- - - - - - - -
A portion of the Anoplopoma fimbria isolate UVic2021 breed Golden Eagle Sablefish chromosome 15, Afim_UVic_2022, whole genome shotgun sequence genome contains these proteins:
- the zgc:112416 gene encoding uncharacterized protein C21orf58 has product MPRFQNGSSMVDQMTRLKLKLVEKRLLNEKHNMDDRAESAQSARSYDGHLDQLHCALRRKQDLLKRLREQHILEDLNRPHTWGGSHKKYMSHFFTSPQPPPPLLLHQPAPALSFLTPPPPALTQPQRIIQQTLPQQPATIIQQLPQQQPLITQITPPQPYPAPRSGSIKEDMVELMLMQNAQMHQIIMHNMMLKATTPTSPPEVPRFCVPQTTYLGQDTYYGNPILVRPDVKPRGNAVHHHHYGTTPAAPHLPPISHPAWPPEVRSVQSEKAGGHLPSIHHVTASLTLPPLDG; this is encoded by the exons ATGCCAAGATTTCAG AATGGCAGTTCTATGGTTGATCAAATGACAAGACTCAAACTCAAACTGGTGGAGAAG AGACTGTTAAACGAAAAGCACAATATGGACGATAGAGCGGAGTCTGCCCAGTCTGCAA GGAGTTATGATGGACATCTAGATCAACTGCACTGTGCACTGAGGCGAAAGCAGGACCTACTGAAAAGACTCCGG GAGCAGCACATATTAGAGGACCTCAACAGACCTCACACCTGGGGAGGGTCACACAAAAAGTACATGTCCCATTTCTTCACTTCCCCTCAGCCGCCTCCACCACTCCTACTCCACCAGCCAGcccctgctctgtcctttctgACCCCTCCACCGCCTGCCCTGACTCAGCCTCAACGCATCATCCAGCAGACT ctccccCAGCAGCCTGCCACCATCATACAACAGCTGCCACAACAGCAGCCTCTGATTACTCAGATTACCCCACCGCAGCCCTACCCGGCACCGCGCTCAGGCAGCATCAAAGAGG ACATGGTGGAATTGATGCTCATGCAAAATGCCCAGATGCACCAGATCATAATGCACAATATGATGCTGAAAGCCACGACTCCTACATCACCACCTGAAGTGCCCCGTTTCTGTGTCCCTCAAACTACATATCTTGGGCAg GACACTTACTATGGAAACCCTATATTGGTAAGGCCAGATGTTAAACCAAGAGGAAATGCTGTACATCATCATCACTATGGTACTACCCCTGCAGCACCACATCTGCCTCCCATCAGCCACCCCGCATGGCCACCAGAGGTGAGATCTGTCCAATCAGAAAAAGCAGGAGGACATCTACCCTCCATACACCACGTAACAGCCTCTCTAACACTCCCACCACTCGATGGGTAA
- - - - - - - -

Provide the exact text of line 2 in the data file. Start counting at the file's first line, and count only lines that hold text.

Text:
- the zgc:112416 gene encoding uncharacterized protein C21orf58 has product MPRFQNGSSMVDQMTRLKLKLVEKRLLNEKHNMDDRAESAQSARSYDGHLDQLHCALRRKQDLLKRLREQHILEDLNRPHTWGGSHKKYMSHFFTSPQPPPPLLLHQPAPALSFLTPPPPALTQPQRIIQQTLPQQPATIIQQLPQQQPLITQITPPQPYPAPRSGSIKEDMVELMLMQNAQMHQIIMHNMMLKATTPTSPPEVPRFCVPQTTYLGQDTYYGNPILVRPDVKPRGNAVHHHHYGTTPAAPHLPPISHPAWPPEVRSVQSEKAGGHLPSIHHVTASLTLPPLDG; this is encoded by the exons ATGCCAAGATTTCAG AATGGCAGTTCTATGGTTGATCAAATGACAAGACTCAAACTCAAACTGGTGGAGAAG AGACTGTTAAACGAAAAGCACAATATGGACGATAGAGCGGAGTCTGCCCAGTCTGCAA GGAGTTATGATGGACATCTAGATCAACTGCACTGTGCACTGAGGCGAAAGCAGGACCTACTGAAAAGACTCCGG GAGCAGCACATATTAGAGGACCTCAACAGACCTCACACCTGGGGAGGGTCACACAAAAAGTACATGTCCCATTTCTTCACTTCCCCTCAGCCGCCTCCACCACTCCTACTCCACCAGCCAGcccctgctctgtcctttctgACCCCTCCACCGCCTGCCCTGACTCAGCCTCAACGCATCATCCAGCAGACT ctccccCAGCAGCCTGCCACCATCATACAACAGCTGCCACAACAGCAGCCTCTGATTACTCAGATTACCCCACCGCAGCCCTACCCGGCACCGCGCTCAGGCAGCATCAAAGAGG ACATGGTGGAATTGATGCTCATGCAAAATGCCCAGATGCACCAGATCATAATGCACAATATGATGCTGAAAGCCACGACTCCTACATCACCACCTGAAGTGCCCCGTTTCTGTGTCCCTCAAACTACATATCTTGGGCAg GACACTTACTATGGAAACCCTATATTGGTAAGGCCAGATGTTAAACCAAGAGGAAATGCTGTACATCATCATCACTATGGTACTACCCCTGCAGCACCACATCTGCCTCCCATCAGCCACCCCGCATGGCCACCAGAGGTGAGATCTGTCCAATCAGAAAAAGCAGGAGGACATCTACCCTCCATACACCACGTAACAGCCTCTCTAACACTCCCACCACTCGATGGGTAA